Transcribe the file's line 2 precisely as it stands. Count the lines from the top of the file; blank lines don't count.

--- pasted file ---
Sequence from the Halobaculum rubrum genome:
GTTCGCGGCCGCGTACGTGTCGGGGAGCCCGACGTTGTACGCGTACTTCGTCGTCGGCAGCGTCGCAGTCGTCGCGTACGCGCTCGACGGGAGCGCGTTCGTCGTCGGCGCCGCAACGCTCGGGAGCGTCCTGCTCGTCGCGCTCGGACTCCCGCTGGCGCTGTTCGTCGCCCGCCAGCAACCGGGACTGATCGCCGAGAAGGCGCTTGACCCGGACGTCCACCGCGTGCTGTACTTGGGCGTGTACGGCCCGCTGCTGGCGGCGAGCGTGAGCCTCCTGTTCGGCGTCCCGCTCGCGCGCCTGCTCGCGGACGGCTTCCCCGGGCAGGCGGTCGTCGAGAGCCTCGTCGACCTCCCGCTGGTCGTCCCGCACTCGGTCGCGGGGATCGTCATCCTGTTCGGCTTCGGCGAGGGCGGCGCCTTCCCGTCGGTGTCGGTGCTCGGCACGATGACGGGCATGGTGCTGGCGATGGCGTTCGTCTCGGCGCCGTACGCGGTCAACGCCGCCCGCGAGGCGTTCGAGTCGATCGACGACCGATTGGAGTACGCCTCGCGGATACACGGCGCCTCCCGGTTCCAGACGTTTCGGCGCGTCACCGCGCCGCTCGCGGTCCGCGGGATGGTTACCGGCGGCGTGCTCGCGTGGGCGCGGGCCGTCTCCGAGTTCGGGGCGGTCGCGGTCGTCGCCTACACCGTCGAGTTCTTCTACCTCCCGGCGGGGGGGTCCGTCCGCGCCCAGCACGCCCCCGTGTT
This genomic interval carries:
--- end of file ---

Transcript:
GTTCGCGGCCGCGTACGTGTCGGGGAGCCCGACGTTGTACGCGTACTTCGTCGTCGGCAGCGTCGCAGTCGTCGCGTACGCGCTCGACGGGAGCGCGTTCGTCGTCGGCGCCGCAACGCTCGGGAGCGTCCTGCTCGTCGCGCTCGGACTCCCGCTGGCGCTGTTCGTCGCCCGCCAGCAACCGGGACTGATCGCCGAGAAGGCGCTTGACCCGGACGTCCACCGCGTGCTGTACTTGGGCGTGTACGGCCCGCTGCTGGCGGCGAGCGTGAGCCTCCTGTTCGGCGTCCCGCTCGCGCGCCTGCTCGCGGACGGCTTCCCCGGGCAGGCGGTCGTCGAGAGCCTCGTCGACCTCCCGCTGGTCGTCCCGCACTCGGTCGCGGGGATCGTCATCCTGTTCGGCTTCGGCGAGGGCGGCGCCTTCCCGTCGGTGTCGGTGCTCGGCACGATGACGGGCATGGTGCTGGCGATGGCGTTCGTCTCGGCGCCGTACGCGGTCAACGCCGCCCGCGAGGCGTTCGAGTCGATCGACGACCGATTGGAGTACGCCTCGCGGATACACGGCGCCTCCCGGTTCCAGACGTTTCGGCGCGTCACCGCGCCGCTCGCGGTCCGCGGGATGGTTACCGGCGGCGTGCTCGCGTGGGCGCGGGCCGTCTCCGAGTTCGGGGCGGTCGCGGTCGTCGCCTACACCGTCGAGTTCTTCTACCTCCCGGCGGGGGGGTCCGTCCGCGCCCAGCACGCCCCCGTGTT